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  1. Senior Member
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    #1

    Default Pen-Testing Paradise? ----> Run 100 VMs with Anstle?

    I came across this product called "Anstle" a while ago, forgot about it, but now seriously considering it.
    They claim to replace your webhosting with your own private cloud server that can run up to 100 VMs.

    I've been digging in and reading reviews, and so far everything seems very promising. I found
    myself discouraged from using my Dell PowerEdge servers in my utility closet for any meaningful
    web dev, IT training, or pen-testing as they are loud, hot, and take forever to boot up.

    The more I learn about Anstle, the more I want to bite the bullet and purchase. But hoping
    someone on here had heard of it or perhaps even owns one, and can comment on how they like it.

    I'm thinking this would be great for building a pen-testing lab, or cert lab for MCSE, etc. I find my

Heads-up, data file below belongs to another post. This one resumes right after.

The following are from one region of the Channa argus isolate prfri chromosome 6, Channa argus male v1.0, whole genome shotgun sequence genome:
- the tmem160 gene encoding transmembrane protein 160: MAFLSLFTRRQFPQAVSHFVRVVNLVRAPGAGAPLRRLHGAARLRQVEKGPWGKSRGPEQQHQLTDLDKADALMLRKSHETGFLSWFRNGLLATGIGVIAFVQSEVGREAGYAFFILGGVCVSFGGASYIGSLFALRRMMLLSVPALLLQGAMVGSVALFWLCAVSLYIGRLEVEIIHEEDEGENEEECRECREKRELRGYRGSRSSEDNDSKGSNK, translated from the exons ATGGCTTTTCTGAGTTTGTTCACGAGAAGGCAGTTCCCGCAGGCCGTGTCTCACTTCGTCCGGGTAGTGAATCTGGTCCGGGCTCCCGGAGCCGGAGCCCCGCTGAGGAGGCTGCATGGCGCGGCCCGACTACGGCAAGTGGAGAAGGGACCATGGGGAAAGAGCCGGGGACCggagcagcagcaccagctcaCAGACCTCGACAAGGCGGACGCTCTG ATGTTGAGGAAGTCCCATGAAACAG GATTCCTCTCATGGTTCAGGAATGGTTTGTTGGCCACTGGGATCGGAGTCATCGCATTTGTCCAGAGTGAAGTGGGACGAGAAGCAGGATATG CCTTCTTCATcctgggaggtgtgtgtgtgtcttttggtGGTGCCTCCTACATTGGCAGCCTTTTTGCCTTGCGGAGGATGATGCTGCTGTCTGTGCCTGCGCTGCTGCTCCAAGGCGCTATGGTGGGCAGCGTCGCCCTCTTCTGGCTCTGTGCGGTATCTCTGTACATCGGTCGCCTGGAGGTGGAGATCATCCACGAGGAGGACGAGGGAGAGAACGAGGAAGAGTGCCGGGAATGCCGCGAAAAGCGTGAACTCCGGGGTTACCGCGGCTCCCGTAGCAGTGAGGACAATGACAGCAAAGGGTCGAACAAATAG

existing lab too clunky and end up fixing some new issue vs actual time training.

    Anyway, would love to get thoughts and feedback if you've had a chance to review Anstle or own one alreayd.
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  3. Senior Member
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    #2
    Nobody eh....ok
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  4. Junior Member Registered Member
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    #3
    Hey dragonsden,

    saw your thread here by pure change, happy to help. Not to deceive anyone: It is always a mix of VMs and Containers. antsle was optimized for Linux and containers so performance will always depend on what you run inside your antlets (VPS) of course. For lab environments, antsle really is a no-brainer. Happy to help answer any other questions you or anyone else has!
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  5. Senior Member Phalanx's Avatar
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    #4